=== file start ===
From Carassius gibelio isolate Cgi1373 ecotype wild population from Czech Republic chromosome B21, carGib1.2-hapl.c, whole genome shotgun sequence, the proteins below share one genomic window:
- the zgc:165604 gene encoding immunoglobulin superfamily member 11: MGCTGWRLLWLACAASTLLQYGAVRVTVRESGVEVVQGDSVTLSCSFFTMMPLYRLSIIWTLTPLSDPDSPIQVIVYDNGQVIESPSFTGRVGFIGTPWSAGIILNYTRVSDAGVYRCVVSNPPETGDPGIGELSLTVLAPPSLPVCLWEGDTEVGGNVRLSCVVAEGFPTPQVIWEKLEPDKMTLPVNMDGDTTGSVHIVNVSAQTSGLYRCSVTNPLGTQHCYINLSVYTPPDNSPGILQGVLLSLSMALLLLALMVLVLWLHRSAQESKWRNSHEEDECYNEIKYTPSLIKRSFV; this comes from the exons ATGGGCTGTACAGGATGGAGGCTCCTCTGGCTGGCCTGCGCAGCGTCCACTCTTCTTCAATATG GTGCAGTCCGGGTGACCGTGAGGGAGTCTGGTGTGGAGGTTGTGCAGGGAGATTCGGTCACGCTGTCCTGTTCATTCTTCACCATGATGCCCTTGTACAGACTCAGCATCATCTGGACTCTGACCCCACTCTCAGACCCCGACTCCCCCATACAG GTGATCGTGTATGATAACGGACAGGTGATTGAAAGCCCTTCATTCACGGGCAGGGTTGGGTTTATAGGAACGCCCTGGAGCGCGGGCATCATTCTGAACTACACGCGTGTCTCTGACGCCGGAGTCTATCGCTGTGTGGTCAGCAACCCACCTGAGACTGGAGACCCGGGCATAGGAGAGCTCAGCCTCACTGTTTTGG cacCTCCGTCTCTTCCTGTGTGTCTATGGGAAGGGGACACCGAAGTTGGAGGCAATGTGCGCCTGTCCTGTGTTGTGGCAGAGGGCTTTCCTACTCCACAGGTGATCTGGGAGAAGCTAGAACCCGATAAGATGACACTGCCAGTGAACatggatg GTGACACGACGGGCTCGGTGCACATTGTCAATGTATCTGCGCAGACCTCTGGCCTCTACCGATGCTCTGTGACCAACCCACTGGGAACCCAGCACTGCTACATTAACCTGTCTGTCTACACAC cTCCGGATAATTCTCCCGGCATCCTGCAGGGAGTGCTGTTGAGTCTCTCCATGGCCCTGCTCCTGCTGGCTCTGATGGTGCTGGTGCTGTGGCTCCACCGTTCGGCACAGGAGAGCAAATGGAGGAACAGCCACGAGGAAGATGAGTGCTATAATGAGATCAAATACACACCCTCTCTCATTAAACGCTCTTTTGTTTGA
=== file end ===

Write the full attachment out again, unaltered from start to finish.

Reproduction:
From Carassius gibelio isolate Cgi1373 ecotype wild population from Czech Republic chromosome B21, carGib1.2-hapl.c, whole genome shotgun sequence, the proteins below share one genomic window:
- the zgc:165604 gene encoding immunoglobulin superfamily member 11: MGCTGWRLLWLACAASTLLQYGAVRVTVRESGVEVVQGDSVTLSCSFFTMMPLYRLSIIWTLTPLSDPDSPIQVIVYDNGQVIESPSFTGRVGFIGTPWSAGIILNYTRVSDAGVYRCVVSNPPETGDPGIGELSLTVLAPPSLPVCLWEGDTEVGGNVRLSCVVAEGFPTPQVIWEKLEPDKMTLPVNMDGDTTGSVHIVNVSAQTSGLYRCSVTNPLGTQHCYINLSVYTPPDNSPGILQGVLLSLSMALLLLALMVLVLWLHRSAQESKWRNSHEEDECYNEIKYTPSLIKRSFV; this comes from the exons ATGGGCTGTACAGGATGGAGGCTCCTCTGGCTGGCCTGCGCAGCGTCCACTCTTCTTCAATATG GTGCAGTCCGGGTGACCGTGAGGGAGTCTGGTGTGGAGGTTGTGCAGGGAGATTCGGTCACGCTGTCCTGTTCATTCTTCACCATGATGCCCTTGTACAGACTCAGCATCATCTGGACTCTGACCCCACTCTCAGACCCCGACTCCCCCATACAG GTGATCGTGTATGATAACGGACAGGTGATTGAAAGCCCTTCATTCACGGGCAGGGTTGGGTTTATAGGAACGCCCTGGAGCGCGGGCATCATTCTGAACTACACGCGTGTCTCTGACGCCGGAGTCTATCGCTGTGTGGTCAGCAACCCACCTGAGACTGGAGACCCGGGCATAGGAGAGCTCAGCCTCACTGTTTTGG cacCTCCGTCTCTTCCTGTGTGTCTATGGGAAGGGGACACCGAAGTTGGAGGCAATGTGCGCCTGTCCTGTGTTGTGGCAGAGGGCTTTCCTACTCCACAGGTGATCTGGGAGAAGCTAGAACCCGATAAGATGACACTGCCAGTGAACatggatg GTGACACGACGGGCTCGGTGCACATTGTCAATGTATCTGCGCAGACCTCTGGCCTCTACCGATGCTCTGTGACCAACCCACTGGGAACCCAGCACTGCTACATTAACCTGTCTGTCTACACAC cTCCGGATAATTCTCCCGGCATCCTGCAGGGAGTGCTGTTGAGTCTCTCCATGGCCCTGCTCCTGCTGGCTCTGATGGTGCTGGTGCTGTGGCTCCACCGTTCGGCACAGGAGAGCAAATGGAGGAACAGCCACGAGGAAGATGAGTGCTATAATGAGATCAAATACACACCCTCTCTCATTAAACGCTCTTTTGTTTGA